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A very Frisco triple feature – two from a “Charles Webb”, and best for last from a “Summer Brown”, presumably no relation to Hugh Grant…er, associate Divine.  Don’t ask me who the hell they are.

First on the menu are The Sins (or Sinful Pleasures, depending on who you listen to) of Reverend Star.

Some random 70’s chick gets accosted by a pimp. Despite her initial rebuff, when he pulls out a chintzy hypnosis device, she winds up going with him and they get it on in a dumpy apartment building hallway (right in front of a drunk, passed out in the corner).

It turns out there’s a whole rash of scruggly looking dudes who use similarly cheap-ass trinkets to easily coerce strange women into carnal relations…or is that just because it’s the 70’s?

Either way, sounds like a case for crusty conservative private dick Ken Scudder and his too stoned to deliver a simple line secretary (Melba Bruce)!

Soon enough, they’re on the case of a dumpy Chinese cult leader and his band of Mardi Gras masked, ridiculous fake eyebrow-sporting orgiasts, the females among whom spend their days handing out pamphlets to passerby…damn, it is the 70’s all over again!

It’s only an hour long, so there isn’t much time for a proper plot – 2 or 3 of the expected sequences, and anything else has to more or less get crammed in edgewise.  At least it’s pleasantly ridiculous, has a very period disco soundtrack and some of the girls are halfway attractive – you’ll recognize Desiree West in one scene.

Scudder is so bad at line delivery as to bring plenty of unintentional amusement, and you even get some footage of a San Francisco Chinatown (Chinese) New Years parade, complete with the multiperson paper dragon, so it’s kind of fun for something this low rent and ridiculous, almost despite itself.

Next, it’s time for some Kinky Tricks, produced by none other than Roberta Findlay.

Dressed pretty much like Soledad Miranda during the photo studio murder in Eugenie De Sade, a young and pudgy-faced Candida Royalle (who’s a prostitute who just got out of jail) moves in with a John Denver-looking writer acquaintance (Peter Johns).

Before you know it, she’s trying to help him pay the bills by bringing over her streetwalker friends and pimp, and all of ’em start turning tricks in both his split level and backyard.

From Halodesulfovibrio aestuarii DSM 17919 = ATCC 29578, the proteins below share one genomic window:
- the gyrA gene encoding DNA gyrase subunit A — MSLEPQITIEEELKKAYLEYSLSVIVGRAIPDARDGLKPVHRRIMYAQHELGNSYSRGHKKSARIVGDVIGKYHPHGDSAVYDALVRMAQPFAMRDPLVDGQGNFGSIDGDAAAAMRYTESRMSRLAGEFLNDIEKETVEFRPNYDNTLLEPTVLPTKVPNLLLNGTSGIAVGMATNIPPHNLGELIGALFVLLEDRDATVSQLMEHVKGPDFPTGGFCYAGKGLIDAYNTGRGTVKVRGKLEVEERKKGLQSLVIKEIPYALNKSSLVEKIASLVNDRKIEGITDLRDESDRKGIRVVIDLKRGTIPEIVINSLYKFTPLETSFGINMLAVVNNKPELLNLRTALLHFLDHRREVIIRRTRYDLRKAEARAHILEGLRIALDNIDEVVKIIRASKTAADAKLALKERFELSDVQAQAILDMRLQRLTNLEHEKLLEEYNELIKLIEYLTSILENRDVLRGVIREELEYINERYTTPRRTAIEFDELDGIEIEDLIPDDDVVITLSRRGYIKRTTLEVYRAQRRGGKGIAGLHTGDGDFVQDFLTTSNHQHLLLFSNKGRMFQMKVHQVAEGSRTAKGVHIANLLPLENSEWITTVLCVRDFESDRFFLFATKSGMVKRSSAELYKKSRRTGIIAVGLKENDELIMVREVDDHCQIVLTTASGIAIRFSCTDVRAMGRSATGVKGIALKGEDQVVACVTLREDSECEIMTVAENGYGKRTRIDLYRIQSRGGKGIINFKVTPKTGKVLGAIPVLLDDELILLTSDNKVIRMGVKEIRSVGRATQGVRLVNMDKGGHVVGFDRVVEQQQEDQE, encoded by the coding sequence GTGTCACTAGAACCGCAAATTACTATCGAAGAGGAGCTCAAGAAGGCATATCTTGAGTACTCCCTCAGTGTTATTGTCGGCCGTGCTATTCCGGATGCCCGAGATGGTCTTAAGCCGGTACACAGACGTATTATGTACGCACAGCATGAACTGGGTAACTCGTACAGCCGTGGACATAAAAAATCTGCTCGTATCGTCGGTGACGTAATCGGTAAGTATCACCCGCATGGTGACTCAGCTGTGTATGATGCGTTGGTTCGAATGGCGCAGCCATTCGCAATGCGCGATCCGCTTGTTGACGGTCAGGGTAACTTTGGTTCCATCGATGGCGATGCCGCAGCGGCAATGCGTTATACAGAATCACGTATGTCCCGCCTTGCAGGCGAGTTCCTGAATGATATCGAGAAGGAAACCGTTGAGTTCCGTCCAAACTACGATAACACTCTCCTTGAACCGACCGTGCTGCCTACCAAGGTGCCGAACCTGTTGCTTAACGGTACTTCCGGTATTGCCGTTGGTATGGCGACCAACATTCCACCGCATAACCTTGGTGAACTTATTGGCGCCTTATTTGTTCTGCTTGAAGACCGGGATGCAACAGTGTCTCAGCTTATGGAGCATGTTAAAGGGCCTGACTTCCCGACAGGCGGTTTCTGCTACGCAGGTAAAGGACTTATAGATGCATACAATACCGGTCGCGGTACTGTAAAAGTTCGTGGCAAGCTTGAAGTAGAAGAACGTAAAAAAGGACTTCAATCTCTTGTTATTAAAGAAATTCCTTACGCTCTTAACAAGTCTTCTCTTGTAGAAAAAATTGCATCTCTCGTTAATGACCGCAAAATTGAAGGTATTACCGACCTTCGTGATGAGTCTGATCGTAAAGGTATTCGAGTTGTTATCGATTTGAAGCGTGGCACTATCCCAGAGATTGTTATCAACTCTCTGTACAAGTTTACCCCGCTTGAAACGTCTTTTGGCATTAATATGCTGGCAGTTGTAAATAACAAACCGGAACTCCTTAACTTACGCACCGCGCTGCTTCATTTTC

That’s pretty much it, unless you actually give a damn about the johns’ various weird fetishes (like the guy who’s into dressing like a baby, the singing Zorro-type cowboy, the Professor Elemental type who greets them hanging upside down in the doorway or the cross dressing foot fetishist who carries around a pair of giant bigfoot print sandals (Blair Harris)…or perhaps the patently bizarre soundtrack (which includes Al Jolson, “singing cowboy” Gene Autry and Tiny Tim, among others).

O-kayyy…well. Alrighty, then.

Geez, Royalle really was at her best in Sunny…films like this do neither her or the rest of the cast any favors!

So finally, comes the (relative) gem of the bunch, the Linda Wong-starring, My Life With the Thrill Kill Kult-referenced China Lust (so where’s its companion piece China DeSade, now?).

Still fairly light on plot, the print and lighting look a lot nicer on this one than the two films it’s paired with, particularly in indoor scenes. It’s just some portmanteau fluff about a jade lonely person device that passes from one San Franciscan to another.  Hey, it’s green and translucent…where can you find one like that nowadays?

First buyers are the reasonably attractive but stone faced Veronica Taylor and her doofy Meathead-looking boyfriend. Then it’s clipped by the Lina Romay-lookalike maid (Laura Bourbon) for use with her lesbi-friend…who get held up in the world’s shortest and most harmless home invasion by two doofuses (one of whom’s Peter Johns again, and the other’s “Reverend Star’ himself!).

Melba Bruce gets her hands on it while they’re otherwise occupied, then it’s on to cabbie Ken Scudder and his shower date Desiree West. Finally, jade earring-sporting “rightful owner” Linda Wong takes matters into her own hands (in more ways than one). Roll credits.

Yeah, it ain’t much…but despite its “city by the Bay” origins, it feels very New York, and very much of its era. You can say the same about opener Reverend Star, but not to the same extent.  This one doesn’t just take place in the city – it’s so much a part of the proceedings, it’s palpable.

Now don’t get the wrong impression – all three films are fairly washed out and light on contrast. But I can tell ya China Lust is an upgrade from an old VHS I saw it on years ago, and any film that has both Desiree West and Linda Wong is already kind of a no-brainer – no matter how bad it is (and this one ain’t bad at all, really), you know you’re going to have something nice to look at. Tag in a fair amount of vintage Frisco interiors and exteriors, and there you have it.

Both Webb features are appended by an audio interview (split across the two), for those so inclined – no extras for China Lust, but as the clear winner of the package, it really didn’t need one.

May not be the first disc you run for in the Vinegar Syndrome library, but Kinky Tricks and nigh-plotlessness of this trio of films aside, this one should definitely earn a place therein.

 

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